war culture

Democracy at Home, Imperialism Abroad

Scene_at_the_Signing_of_the_Constitution_of_the_United_States

“Scene at the Signing of the Constitution of the United States” by Howard Chandler Christy, oil on canvas, 1940. (Credit: Wikimedia Commons)

Article I, Section 8 of the United States Constitution, as it relates to the military and war, specifies that:

The Congress shall have power To . . . provide for the common Defence and general Welfare of the United States (Clause 1);

To declare War, grant Letters of Marque and Reprisal, and make Rules concerning Captures on Land and Water (Clause 11);

To raise and support Armies, but no Appropriation of Money to that Use shall be for a longer Term than two Years (Clause 12);

To provide and maintain a Navy (Clause 13);

To make Rules for the Government and Regulation of the land and naval Forces (Clause 14);

To provide for calling forth the Militia to execute the Laws of the Union, suppress Insurrections and repel Invasions (Clause 15);

To provide for organizing, arming, and disciplining, the Militia, and for governing such Part of them as may be employed in the Service of the United States . . . (Clause 16).

In short, the elected representatives of the people in Congress are constitutionally empowered on military matters and warfare, including the declaration of war. (more…)

Advertisements

Our Undemocratic War Machine

1024px-Sacrifices

Names on the Vietnam Veterans Memorial in Washington, DC. (Credit: David Bjorgen)

A richer democratic culture should make the US less warlike, less inclined to endless imperial warfare. That is a basic premise of critiques of US war culture advanced here in Hunt the Devil.

A corollary to this premise is that America’s insufficiently democratic polity is overly susceptible to militarism.

A focus on the nation’s democratic health is especially relevant because, as Andrew Bacevich observes, “We are, or at least claim to be, a democratic republic in which all power ultimately derives from the people.”

Bacevich speaks as a retired US Army Colonel, Professor Emeritus in History at Boston University, and discerning commentator on US foreign policy when he says the American military system has failed in its purpose to defend the country and to bring about peace.  “Peace,” he observes, “has essentially vanished as a U.S. policy objective.”  (more…)

The Distraction of War

586px-0_Statue_de_Mars_(Pyrrhus)_-_Musei_Capitolini_-_MC0058_(2)

Colossal statue of Mars (Pyrrhus). Marble, Roman artwork. (Photo credit: Jean-Pol Grandmont)

Charles M. Blow, in a New York Times column, expresses a worry that must have crossed millions of minds many a time.  It certainly troubles me.

Mr. Blow begins his column, “Donald Trump:  Man of War,” by quoting a tweet from the president of the Council on Foreign Relations, Richard Haass, saying Donald Trump “is now set for war on 3 fronts: political vs Bob Mueller, economic vs China/others on trade, and actual vs. Iran and/or North Korea.  This is the most perilous moment in modern American history–and it has been largely brought about by ourselves, not by events.”

In agreeing with Haass’ assessment of our present peril, Blow makes explicit the dynamic at work.  Trump is getting desperate, which makes him dangerous.  He will harness the power of the presidency to save himself, which is why he is heading toward actual war.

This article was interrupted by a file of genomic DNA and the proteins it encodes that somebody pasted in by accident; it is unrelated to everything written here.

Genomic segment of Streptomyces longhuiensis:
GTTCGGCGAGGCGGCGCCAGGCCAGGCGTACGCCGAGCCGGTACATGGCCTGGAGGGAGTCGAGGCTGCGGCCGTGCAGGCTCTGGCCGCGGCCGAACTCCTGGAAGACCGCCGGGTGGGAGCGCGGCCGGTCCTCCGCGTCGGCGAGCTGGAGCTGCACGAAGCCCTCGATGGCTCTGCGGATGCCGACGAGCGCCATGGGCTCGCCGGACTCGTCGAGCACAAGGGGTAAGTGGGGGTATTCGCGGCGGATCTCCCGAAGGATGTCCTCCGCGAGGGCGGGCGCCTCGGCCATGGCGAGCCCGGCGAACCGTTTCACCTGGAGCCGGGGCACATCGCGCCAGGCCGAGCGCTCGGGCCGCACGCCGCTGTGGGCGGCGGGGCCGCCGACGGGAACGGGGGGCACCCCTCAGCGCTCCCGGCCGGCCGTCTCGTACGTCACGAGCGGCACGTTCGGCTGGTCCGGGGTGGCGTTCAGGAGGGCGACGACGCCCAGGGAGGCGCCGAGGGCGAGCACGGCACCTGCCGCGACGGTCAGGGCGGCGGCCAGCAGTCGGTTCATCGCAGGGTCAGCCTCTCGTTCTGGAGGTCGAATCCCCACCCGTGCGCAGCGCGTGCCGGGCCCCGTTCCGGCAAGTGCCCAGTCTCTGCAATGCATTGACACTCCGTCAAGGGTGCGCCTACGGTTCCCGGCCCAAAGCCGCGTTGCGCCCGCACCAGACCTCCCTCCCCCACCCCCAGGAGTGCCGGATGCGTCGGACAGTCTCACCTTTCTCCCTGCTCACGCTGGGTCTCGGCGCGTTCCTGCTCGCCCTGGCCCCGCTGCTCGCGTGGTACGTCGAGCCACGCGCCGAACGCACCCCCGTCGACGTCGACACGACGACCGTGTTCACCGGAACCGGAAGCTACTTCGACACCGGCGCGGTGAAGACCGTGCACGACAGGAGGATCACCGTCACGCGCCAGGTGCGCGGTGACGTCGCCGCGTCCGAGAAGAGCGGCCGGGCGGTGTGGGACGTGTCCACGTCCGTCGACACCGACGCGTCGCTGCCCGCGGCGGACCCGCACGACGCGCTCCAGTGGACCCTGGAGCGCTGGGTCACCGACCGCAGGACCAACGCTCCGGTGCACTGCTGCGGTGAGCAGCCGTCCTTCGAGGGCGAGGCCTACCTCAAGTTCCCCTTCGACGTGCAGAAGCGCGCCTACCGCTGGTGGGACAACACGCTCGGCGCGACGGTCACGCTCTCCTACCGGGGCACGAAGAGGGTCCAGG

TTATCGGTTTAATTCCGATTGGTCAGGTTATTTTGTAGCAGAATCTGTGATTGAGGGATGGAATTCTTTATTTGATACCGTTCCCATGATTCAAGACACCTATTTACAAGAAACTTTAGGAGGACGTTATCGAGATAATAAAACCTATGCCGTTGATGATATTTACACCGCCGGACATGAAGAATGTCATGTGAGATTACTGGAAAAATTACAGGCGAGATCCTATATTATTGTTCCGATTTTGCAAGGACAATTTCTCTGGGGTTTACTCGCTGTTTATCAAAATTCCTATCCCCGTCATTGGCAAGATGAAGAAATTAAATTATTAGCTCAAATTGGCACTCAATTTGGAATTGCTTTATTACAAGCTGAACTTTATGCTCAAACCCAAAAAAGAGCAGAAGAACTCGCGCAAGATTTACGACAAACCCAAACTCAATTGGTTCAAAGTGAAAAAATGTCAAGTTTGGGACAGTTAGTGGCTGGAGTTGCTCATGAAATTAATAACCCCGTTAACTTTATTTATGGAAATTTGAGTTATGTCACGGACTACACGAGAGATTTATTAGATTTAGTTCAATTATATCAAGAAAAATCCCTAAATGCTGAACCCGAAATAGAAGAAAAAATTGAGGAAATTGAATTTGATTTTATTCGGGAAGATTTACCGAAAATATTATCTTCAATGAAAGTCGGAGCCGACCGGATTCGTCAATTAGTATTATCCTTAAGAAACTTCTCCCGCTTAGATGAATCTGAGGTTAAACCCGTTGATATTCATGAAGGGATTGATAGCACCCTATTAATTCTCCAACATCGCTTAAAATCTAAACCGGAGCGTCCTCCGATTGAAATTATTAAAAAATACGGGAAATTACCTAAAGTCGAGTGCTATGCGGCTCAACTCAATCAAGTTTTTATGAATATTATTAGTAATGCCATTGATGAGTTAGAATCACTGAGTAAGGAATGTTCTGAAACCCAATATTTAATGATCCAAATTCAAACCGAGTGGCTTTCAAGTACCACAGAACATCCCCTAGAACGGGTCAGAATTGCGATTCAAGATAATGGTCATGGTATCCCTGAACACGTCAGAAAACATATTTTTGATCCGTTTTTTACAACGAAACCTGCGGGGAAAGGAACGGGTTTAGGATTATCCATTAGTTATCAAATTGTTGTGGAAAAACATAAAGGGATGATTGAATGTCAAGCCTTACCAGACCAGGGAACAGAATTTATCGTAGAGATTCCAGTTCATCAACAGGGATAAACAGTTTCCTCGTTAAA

Would Mr. Trump take the country to war to save his presidency?  This would not be the first time that starting a war has raised a president’s approval ratings.  (more…)

Two-Minute War

SD_Soldiers_report_on_US_military_efforts_in_Afghanistan_100707-A-+++++-012

Capt. Anthony Deiss, a public affairs officer with the 196th Maneuver Enhancement Brigade, South Dakota Army National Guard, visits with Richard Engel, NBC news correspondent, 7 July 2010, at Camp Phoenix in Kabul, Afghanistan. (Credit: Sgt. Rebecca Linder, U.S. Army)

I have been watching network news regularly over the past year, since Mr. Trump assumed the presidency. I am not a big fan of network news. I default to newspapers such as the New York Times, the Washington Post, and the Guardian for more complete coverage. But the evening television news, given its entertainment format, is a way of keeping up with popularized versions of daily events.

It is easy to be ensnared and stupefied by the evening news melodrama. While watching the NBC Nightly News with Lester Holt on March 15, I was suddenly alerted by my internal propaganda detector to a two-minute story about a previously secret skirmish in Syria between US special forces and Russian mercenaries. The incident had occurred a month earlier, on February 7, in an area of eastern Syria where ISIS forces recently had been driven off. Americans directly engaged Russians in combat for the first time in 50 years. The US officer in charge, Brigadier General Jonathan Braga, was concerned that the battle could lead to real war with Russia. (more…)

Trust Me

Lenco_BearCat_Ottawa_Police-2

Lenco BearCat G3 of the Ottawa Police Service, 9 September 2014. (Credit: Matti Blume)

‘Trust between law enforcement agencies and the people they protect and serve is essential in a democracy.”

“Armored vehicle use by police departments is not new but has recently become quite controversial due to some individuals[‘] misconceptions of the intended use of these vehicles. Unfortunately, some law enforcement agencies have used the vehicles in what, even to the greater law enforcement community, would seem to be, given what is known, an inappropriate fashion.”